Chronic wasting disease (CWD) is a transmissible spongiform encephalopathy caused by prions that has spread across cervid species in North America since the 1960s and has recently been detected in Eurasian cervids. The Association of Zoos and Aquariums (AZA) considers CWD to be of major concern for cervids in AZA-accredited facilities because of the indirect transmission risk of the disease and the impact of CWD regulatory protocols on captive breeding programs. Vulnerability to CWD is affected by variation in the PRNP gene that encodes the prion protein. We therefore sequenced PRNP in Pere David’s deer (Elaphurus davidianus), a species that was extinct in the wild for more than a century and descends from ca. 11 founders. In 27 individuals, we detected two PRNP haplotypes, designated Elad1 (51 of 54 sequences) and Elad2 (3 of 54 sequences). The two haplotypes are separated by four single nucleotide polymorphisms (SNPs), three of which are non-synonymous. Both Elad1 and Elad2 have polymorphisms that in other cervid taxa are associated with reduced vulnerability to CWD. The two haplotypes are more similar in sequence to PRNP in other cervids than to each other. This suggests that PRNP in cervids may have been under long-term balancing selection, as has been shown for PRNP in non-cervid taxa, and which could account for the presence of multiple haplotypes among founders. There may be a fitness benefit in maintaining both PRNP haplotypes in the species because variation in the prion protein amino acid sequence can limit transmission of CWD.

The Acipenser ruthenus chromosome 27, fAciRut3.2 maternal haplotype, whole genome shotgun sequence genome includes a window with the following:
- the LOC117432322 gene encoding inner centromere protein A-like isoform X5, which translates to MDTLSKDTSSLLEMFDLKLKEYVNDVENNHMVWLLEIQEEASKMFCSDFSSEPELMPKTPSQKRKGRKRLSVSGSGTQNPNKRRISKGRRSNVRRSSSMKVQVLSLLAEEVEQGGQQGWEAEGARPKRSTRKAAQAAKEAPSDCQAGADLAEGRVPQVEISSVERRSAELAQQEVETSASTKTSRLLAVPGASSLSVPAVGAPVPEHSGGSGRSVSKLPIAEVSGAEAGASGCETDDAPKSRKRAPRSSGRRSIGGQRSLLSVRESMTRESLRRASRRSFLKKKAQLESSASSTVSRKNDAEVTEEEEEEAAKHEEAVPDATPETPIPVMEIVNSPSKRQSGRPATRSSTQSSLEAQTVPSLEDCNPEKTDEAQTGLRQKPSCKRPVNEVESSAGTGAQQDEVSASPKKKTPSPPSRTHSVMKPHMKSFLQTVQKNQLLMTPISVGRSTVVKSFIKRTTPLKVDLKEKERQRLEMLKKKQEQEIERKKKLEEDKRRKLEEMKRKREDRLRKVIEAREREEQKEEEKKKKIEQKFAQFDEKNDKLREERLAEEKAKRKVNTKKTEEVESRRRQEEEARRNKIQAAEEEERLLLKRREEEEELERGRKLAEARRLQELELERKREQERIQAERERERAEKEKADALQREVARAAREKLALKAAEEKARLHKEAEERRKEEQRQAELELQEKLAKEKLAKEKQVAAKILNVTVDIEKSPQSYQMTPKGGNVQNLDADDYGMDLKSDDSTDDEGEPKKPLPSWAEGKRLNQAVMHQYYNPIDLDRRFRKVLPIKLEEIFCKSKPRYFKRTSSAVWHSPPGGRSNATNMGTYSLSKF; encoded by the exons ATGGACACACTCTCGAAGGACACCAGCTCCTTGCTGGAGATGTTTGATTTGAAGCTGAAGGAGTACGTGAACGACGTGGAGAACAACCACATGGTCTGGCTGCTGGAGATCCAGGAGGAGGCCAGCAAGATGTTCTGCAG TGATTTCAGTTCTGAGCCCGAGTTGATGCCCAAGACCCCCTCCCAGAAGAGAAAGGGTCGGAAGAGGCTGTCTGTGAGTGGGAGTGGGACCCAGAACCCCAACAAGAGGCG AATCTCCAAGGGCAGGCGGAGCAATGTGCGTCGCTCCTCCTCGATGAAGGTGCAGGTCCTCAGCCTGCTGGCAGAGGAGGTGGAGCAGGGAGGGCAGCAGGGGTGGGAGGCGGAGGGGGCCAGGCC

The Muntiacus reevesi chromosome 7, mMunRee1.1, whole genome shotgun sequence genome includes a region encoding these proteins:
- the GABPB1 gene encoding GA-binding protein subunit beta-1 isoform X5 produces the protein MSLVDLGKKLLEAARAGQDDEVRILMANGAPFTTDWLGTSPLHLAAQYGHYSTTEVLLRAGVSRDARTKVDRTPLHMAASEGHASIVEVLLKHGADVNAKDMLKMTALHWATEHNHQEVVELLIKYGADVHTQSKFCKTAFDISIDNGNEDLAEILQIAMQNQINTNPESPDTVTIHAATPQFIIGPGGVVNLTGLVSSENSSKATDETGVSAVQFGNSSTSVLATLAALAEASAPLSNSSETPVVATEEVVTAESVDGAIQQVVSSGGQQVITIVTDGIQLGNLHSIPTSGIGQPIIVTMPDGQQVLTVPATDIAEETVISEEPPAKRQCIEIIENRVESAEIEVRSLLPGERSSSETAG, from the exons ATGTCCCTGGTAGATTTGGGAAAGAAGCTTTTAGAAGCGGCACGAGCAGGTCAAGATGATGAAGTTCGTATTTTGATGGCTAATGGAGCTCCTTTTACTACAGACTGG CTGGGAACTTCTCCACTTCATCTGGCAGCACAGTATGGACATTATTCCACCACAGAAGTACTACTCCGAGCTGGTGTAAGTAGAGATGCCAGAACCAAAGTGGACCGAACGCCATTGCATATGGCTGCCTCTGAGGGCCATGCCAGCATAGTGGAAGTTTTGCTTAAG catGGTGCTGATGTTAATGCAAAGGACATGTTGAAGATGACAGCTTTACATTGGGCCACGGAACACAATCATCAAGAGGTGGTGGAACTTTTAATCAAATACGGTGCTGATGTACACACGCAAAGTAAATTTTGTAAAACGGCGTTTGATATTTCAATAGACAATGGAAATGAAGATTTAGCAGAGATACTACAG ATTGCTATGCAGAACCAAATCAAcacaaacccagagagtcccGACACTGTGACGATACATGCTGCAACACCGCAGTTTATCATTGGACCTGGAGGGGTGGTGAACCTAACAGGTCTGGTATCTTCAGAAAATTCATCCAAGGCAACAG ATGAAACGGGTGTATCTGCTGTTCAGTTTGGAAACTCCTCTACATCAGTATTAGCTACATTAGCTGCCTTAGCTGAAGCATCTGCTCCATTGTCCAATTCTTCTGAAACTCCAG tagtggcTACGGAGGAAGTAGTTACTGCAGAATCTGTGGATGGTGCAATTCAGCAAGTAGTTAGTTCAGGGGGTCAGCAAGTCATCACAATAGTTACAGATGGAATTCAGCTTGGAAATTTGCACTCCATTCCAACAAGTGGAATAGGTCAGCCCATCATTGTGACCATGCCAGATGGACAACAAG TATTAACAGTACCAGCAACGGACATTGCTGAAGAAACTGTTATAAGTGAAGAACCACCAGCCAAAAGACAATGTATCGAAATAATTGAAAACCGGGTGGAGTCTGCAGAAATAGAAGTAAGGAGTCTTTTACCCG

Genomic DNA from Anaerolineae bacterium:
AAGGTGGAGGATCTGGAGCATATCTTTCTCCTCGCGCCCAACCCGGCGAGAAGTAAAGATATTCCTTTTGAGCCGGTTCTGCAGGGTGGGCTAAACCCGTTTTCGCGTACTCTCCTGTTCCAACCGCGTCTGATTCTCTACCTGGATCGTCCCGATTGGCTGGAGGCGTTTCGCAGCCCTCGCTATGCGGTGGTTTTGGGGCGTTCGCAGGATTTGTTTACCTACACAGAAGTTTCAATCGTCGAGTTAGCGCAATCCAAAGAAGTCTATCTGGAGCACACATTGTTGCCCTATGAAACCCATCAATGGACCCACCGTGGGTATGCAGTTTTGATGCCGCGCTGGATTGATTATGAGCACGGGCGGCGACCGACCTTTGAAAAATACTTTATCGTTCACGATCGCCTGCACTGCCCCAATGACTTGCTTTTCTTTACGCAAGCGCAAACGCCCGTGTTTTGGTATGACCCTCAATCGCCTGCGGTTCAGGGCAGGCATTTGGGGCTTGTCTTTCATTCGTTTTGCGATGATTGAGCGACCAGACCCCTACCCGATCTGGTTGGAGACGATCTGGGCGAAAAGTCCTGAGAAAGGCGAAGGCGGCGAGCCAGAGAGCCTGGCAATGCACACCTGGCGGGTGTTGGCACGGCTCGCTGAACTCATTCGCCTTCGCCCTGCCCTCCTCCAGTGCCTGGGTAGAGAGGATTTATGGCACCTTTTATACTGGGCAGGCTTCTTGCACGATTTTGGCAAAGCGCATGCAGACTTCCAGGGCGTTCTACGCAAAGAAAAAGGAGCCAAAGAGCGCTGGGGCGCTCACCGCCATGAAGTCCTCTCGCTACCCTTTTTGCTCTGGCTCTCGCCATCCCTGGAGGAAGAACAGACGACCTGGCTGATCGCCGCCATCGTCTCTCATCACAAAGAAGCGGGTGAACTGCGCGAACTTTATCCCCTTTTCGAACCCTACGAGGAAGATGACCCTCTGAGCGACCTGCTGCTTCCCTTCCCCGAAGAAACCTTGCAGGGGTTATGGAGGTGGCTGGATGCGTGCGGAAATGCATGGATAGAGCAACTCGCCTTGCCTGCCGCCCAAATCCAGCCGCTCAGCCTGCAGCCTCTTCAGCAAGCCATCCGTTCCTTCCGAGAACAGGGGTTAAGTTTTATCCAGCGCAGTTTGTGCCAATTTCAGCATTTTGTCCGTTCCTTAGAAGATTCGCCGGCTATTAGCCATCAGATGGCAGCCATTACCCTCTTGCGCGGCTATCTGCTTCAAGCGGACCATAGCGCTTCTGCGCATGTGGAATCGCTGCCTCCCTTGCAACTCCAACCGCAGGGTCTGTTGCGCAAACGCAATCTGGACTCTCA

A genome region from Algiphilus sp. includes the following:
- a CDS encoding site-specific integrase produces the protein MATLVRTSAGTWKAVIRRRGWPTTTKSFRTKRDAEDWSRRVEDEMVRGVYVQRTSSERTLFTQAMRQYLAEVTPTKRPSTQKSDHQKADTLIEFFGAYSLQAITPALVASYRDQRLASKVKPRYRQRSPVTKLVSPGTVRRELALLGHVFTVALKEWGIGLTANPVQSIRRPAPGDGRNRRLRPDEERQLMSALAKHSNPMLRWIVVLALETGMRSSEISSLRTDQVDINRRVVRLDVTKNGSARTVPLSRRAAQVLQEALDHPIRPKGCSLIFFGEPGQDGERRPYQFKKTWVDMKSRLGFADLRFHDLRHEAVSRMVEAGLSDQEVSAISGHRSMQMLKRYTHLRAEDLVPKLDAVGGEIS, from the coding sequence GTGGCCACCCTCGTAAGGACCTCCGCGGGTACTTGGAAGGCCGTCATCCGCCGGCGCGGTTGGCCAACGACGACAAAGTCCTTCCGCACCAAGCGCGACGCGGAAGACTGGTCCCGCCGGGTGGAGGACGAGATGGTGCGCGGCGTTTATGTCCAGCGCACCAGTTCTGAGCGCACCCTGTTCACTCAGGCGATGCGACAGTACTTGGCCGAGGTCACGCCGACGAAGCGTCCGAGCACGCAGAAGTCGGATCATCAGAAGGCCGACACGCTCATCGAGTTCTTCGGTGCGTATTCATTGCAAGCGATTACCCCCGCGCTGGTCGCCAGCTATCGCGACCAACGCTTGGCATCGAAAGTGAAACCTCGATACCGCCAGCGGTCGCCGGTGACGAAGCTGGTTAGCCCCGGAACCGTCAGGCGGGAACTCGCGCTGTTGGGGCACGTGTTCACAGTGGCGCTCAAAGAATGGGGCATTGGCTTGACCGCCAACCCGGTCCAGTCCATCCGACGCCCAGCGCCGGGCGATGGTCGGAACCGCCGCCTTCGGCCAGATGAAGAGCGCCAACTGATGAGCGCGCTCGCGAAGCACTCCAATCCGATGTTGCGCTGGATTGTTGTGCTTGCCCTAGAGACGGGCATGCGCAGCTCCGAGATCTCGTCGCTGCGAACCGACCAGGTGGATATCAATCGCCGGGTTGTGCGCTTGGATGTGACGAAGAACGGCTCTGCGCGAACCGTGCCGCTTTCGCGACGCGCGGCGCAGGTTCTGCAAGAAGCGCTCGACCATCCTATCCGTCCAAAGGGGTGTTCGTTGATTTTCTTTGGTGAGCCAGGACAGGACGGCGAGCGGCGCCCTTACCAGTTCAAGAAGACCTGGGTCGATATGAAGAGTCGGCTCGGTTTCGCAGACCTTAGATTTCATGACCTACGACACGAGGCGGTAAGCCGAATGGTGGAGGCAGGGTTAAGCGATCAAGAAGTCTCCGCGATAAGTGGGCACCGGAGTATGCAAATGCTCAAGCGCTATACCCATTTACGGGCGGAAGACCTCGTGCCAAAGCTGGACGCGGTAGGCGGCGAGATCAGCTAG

- Transmissible spongiform encephalopathy
ASJC Scopus subject areas
- Ecology, Evolution, Behavior and Systematics